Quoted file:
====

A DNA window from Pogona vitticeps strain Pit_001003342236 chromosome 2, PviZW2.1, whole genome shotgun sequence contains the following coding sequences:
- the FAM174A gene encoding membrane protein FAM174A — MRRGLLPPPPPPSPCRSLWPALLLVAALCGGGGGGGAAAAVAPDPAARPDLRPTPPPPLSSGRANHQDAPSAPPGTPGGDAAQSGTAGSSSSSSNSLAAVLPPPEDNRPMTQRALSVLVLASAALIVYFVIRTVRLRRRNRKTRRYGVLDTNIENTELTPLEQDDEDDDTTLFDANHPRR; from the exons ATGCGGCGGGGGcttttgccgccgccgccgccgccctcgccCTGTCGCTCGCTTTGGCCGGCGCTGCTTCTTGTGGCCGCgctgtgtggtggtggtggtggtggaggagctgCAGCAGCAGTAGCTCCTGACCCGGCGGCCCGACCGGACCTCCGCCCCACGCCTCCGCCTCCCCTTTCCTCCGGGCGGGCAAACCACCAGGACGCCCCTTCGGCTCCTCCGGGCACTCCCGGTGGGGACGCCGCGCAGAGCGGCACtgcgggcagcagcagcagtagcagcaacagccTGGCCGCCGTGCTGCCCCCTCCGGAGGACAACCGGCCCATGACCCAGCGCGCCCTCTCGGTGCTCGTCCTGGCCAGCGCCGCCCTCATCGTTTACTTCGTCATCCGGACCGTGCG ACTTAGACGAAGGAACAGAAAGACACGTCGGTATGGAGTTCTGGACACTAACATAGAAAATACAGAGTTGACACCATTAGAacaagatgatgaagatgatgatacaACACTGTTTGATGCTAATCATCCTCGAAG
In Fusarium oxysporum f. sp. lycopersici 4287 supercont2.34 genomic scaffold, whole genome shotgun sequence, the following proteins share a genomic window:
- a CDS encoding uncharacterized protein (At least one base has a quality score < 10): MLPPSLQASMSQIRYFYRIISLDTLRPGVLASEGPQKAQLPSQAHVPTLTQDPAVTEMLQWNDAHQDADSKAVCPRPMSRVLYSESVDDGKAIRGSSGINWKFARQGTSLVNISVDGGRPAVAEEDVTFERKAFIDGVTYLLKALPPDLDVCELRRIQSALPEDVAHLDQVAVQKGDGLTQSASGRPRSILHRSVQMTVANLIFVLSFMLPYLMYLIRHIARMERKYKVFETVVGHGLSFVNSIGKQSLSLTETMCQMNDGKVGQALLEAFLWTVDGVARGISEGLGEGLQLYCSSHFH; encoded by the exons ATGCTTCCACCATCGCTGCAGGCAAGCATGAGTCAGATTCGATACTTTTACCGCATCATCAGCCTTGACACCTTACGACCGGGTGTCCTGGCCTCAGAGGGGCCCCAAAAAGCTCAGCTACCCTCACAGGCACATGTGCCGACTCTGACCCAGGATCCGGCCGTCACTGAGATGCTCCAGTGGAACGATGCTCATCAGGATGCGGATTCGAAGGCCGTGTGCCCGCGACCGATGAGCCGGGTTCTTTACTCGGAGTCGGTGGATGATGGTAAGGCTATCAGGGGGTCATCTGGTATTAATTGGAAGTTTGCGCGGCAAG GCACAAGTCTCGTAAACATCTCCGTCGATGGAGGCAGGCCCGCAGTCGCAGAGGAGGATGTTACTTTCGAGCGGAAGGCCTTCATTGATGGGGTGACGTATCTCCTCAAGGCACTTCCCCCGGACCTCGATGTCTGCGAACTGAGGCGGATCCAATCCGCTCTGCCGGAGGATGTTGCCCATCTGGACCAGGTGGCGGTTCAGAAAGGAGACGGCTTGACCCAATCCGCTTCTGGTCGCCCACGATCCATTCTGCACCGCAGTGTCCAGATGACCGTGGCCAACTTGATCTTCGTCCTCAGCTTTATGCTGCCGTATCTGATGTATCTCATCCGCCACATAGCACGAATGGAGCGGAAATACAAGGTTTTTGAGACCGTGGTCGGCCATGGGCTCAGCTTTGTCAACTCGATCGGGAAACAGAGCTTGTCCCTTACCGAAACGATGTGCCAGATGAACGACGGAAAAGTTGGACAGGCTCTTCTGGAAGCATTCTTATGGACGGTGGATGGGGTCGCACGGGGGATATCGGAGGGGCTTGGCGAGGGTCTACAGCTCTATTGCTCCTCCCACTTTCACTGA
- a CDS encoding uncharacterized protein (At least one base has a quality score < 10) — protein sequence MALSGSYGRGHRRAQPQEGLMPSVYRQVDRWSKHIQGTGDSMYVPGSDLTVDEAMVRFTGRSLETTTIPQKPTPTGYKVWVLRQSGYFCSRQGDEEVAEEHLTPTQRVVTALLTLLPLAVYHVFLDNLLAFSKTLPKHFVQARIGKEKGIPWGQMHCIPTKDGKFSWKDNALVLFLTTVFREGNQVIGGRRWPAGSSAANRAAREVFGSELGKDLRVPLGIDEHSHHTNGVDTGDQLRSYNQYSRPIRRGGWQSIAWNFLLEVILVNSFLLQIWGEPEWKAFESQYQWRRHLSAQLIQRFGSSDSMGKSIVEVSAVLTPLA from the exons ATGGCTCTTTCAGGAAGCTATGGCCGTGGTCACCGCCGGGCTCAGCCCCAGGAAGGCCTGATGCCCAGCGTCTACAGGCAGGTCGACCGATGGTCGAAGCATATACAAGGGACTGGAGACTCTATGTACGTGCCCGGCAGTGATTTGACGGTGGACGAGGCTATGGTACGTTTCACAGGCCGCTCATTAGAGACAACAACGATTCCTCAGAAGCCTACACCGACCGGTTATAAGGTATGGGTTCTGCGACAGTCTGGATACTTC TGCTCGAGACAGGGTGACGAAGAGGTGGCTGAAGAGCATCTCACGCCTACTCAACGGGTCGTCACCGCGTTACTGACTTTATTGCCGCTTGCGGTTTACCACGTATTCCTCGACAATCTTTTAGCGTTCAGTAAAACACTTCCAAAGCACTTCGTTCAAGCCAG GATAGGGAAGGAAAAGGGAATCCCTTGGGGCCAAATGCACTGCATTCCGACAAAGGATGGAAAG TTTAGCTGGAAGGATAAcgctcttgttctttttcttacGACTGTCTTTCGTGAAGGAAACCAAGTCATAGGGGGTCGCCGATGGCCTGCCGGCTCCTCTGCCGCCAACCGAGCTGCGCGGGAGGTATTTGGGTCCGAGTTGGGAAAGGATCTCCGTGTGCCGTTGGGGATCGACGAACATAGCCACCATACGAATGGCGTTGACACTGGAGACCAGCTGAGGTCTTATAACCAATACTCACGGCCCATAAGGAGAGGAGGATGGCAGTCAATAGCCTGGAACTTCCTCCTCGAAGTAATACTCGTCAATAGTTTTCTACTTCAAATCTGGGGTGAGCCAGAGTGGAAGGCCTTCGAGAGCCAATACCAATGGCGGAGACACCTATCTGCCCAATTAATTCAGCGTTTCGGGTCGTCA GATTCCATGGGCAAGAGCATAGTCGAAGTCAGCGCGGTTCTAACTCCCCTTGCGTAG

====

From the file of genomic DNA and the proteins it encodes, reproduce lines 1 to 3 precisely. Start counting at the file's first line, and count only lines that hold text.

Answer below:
A DNA window from Pogona vitticeps strain Pit_001003342236 chromosome 2, PviZW2.1, whole genome shotgun sequence contains the following coding sequences:
- the FAM174A gene encoding membrane protein FAM174A — MRRGLLPPPPPPSPCRSLWPALLLVAALCGGGGGGGAAAAVAPDPAARPDLRPTPPPPLSSGRANHQDAPSAPPGTPGGDAAQSGTAGSSSSSSNSLAAVLPPPEDNRPMTQRALSVLVLASAALIVYFVIRTVRLRRRNRKTRRYGVLDTNIENTELTPLEQDDEDDDTTLFDANHPRR; from the exons ATGCGGCGGGGGcttttgccgccgccgccgccgccctcgccCTGTCGCTCGCTTTGGCCGGCGCTGCTTCTTGTGGCCGCgctgtgtggtggtggtggtggtggaggagctgCAGCAGCAGTAGCTCCTGACCCGGCGGCCCGACCGGACCTCCGCCCCACGCCTCCGCCTCCCCTTTCCTCCGGGCGGGCAAACCACCAGGACGCCCCTTCGGCTCCTCCGGGCACTCCCGGTGGGGACGCCGCGCAGAGCGGCACtgcgggcagcagcagcagtagcagcaacagccTGGCCGCCGTGCTGCCCCCTCCGGAGGACAACCGGCCCATGACCCAGCGCGCCCTCTCGGTGCTCGTCCTGGCCAGCGCCGCCCTCATCGTTTACTTCGTCATCCGGACCGTGCG ACTTAGACGAAGGAACAGAAAGACACGTCGGTATGGAGTTCTGGACACTAACATAGAAAATACAGAGTTGACACCATTAGAacaagatgatgaagatgatgatacaACACTGTTTGATGCTAATCATCCTCGAAG
In Fusarium oxysporum f. sp. lycopersici 4287 supercont2.34 genomic scaffold, whole genome shotgun sequence, the following proteins share a genomic window: